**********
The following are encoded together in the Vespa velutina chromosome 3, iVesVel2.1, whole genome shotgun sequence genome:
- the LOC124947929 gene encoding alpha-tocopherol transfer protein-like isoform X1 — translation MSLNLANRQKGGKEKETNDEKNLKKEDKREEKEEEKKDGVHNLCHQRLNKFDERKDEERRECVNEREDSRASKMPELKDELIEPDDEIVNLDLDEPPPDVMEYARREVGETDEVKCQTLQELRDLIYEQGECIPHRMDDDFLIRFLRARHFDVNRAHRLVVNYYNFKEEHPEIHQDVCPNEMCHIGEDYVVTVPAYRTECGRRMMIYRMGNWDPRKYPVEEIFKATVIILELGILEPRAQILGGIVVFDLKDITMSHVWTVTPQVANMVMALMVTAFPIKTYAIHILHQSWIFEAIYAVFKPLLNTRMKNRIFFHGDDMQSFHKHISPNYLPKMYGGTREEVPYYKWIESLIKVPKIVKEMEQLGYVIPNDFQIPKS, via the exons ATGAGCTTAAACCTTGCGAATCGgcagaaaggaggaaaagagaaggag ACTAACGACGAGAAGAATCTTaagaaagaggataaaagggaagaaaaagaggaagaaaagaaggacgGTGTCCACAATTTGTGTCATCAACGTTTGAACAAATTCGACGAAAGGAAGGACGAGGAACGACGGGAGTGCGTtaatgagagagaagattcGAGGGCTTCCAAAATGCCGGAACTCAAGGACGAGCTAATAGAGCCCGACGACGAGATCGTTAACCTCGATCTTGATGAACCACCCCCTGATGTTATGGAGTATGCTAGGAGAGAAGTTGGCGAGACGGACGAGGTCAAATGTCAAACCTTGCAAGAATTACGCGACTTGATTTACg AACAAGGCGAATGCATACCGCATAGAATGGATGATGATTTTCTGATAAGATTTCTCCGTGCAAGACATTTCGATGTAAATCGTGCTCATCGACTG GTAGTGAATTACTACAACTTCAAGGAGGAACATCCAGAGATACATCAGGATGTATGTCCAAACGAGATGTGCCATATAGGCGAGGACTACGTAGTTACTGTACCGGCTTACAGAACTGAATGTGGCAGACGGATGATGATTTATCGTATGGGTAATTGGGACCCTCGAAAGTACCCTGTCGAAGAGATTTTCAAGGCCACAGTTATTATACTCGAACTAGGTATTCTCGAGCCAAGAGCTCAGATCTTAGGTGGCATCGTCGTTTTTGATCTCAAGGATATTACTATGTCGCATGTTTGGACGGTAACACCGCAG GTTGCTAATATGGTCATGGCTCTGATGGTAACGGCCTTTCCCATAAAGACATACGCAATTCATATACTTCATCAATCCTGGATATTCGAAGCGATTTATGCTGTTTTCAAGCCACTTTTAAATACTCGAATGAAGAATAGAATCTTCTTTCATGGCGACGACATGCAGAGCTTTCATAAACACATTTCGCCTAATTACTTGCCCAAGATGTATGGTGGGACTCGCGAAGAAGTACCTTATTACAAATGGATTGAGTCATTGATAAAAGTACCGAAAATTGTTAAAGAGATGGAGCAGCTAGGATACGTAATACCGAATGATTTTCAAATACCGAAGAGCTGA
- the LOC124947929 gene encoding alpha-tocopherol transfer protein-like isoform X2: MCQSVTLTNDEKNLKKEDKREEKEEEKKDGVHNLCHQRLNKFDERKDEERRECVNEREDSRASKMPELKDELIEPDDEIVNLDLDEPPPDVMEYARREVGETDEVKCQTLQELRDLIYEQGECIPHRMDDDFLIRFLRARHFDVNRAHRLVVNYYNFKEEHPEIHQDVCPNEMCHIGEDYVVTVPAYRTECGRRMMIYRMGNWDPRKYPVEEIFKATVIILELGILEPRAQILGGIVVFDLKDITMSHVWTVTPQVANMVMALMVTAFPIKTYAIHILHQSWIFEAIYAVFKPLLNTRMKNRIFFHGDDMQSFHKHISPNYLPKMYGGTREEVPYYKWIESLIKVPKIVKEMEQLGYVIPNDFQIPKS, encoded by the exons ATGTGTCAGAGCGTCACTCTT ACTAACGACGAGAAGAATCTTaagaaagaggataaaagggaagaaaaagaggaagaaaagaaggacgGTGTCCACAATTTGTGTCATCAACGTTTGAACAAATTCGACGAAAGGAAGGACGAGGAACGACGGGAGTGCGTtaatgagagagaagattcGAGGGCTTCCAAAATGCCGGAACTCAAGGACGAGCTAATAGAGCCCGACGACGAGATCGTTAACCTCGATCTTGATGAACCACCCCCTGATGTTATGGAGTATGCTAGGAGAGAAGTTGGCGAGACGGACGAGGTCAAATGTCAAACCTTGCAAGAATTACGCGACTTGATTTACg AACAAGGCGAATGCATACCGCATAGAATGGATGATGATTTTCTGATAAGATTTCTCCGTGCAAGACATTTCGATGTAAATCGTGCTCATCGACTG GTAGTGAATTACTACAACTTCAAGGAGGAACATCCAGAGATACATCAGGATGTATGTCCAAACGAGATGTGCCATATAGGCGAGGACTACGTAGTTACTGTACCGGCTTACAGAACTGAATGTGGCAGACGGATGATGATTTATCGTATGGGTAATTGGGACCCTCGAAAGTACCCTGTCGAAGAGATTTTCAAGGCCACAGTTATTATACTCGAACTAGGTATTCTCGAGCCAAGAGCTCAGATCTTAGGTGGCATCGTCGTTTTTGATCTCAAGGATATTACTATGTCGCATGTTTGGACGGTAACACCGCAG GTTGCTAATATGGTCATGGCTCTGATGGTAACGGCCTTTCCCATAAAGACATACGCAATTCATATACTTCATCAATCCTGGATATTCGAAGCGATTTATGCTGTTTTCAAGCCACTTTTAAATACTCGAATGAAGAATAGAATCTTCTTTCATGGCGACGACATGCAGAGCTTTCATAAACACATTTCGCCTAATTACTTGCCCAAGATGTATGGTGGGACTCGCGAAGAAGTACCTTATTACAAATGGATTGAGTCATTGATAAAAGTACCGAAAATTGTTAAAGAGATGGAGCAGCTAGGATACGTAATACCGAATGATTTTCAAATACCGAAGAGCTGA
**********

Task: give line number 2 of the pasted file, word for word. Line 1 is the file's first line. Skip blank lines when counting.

- the LOC124947929 gene encoding alpha-tocopherol transfer protein-like isoform X1 — translation MSLNLANRQKGGKEKETNDEKNLKKEDKREEKEEEKKDGVHNLCHQRLNKFDERKDEERRECVNEREDSRASKMPELKDELIEPDDEIVNLDLDEPPPDVMEYARREVGETDEVKCQTLQELRDLIYEQGECIPHRMDDDFLIRFLRARHFDVNRAHRLVVNYYNFKEEHPEIHQDVCPNEMCHIGEDYVVTVPAYRTECGRRMMIYRMGNWDPRKYPVEEIFKATVIILELGILEPRAQILGGIVVFDLKDITMSHVWTVTPQVANMVMALMVTAFPIKTYAIHILHQSWIFEAIYAVFKPLLNTRMKNRIFFHGDDMQSFHKHISPNYLPKMYGGTREEVPYYKWIESLIKVPKIVKEMEQLGYVIPNDFQIPKS, via the exons ATGAGCTTAAACCTTGCGAATCGgcagaaaggaggaaaagagaaggag ACTAACGACGAGAAGAATCTTaagaaagaggataaaagggaagaaaaagaggaagaaaagaaggacgGTGTCCACAATTTGTGTCATCAACGTTTGAACAAATTCGACGAAAGGAAGGACGAGGAACGACGGGAGTGCGTtaatgagagagaagattcGAGGGCTTCCAAAATGCCGGAACTCAAGGACGAGCTAATAGAGCCCGACGACGAGATCGTTAACCTCGATCTTGATGAACCACCCCCTGATGTTATGGAGTATGCTAGGAGAGAAGTTGGCGAGACGGACGAGGTCAAATGTCAAACCTTGCAAGAATTACGCGACTTGATTTACg AACAAGGCGAATGCATACCGCATAGAATGGATGATGATTTTCTGATAAGATTTCTCCGTGCAAGACATTTCGATGTAAATCGTGCTCATCGACTG GTAGTGAATTACTACAACTTCAAGGAGGAACATCCAGAGATACATCAGGATGTATGTCCAAACGAGATGTGCCATATAGGCGAGGACTACGTAGTTACTGTACCGGCTTACAGAACTGAATGTGGCAGACGGATGATGATTTATCGTATGGGTAATTGGGACCCTCGAAAGTACCCTGTCGAAGAGATTTTCAAGGCCACAGTTATTATACTCGAACTAGGTATTCTCGAGCCAAGAGCTCAGATCTTAGGTGGCATCGTCGTTTTTGATCTCAAGGATATTACTATGTCGCATGTTTGGACGGTAACACCGCAG GTTGCTAATATGGTCATGGCTCTGATGGTAACGGCCTTTCCCATAAAGACATACGCAATTCATATACTTCATCAATCCTGGATATTCGAAGCGATTTATGCTGTTTTCAAGCCACTTTTAAATACTCGAATGAAGAATAGAATCTTCTTTCATGGCGACGACATGCAGAGCTTTCATAAACACATTTCGCCTAATTACTTGCCCAAGATGTATGGTGGGACTCGCGAAGAAGTACCTTATTACAAATGGATTGAGTCATTGATAAAAGTACCGAAAATTGTTAAAGAGATGGAGCAGCTAGGATACGTAATACCGAATGATTTTCAAATACCGAAGAGCTGA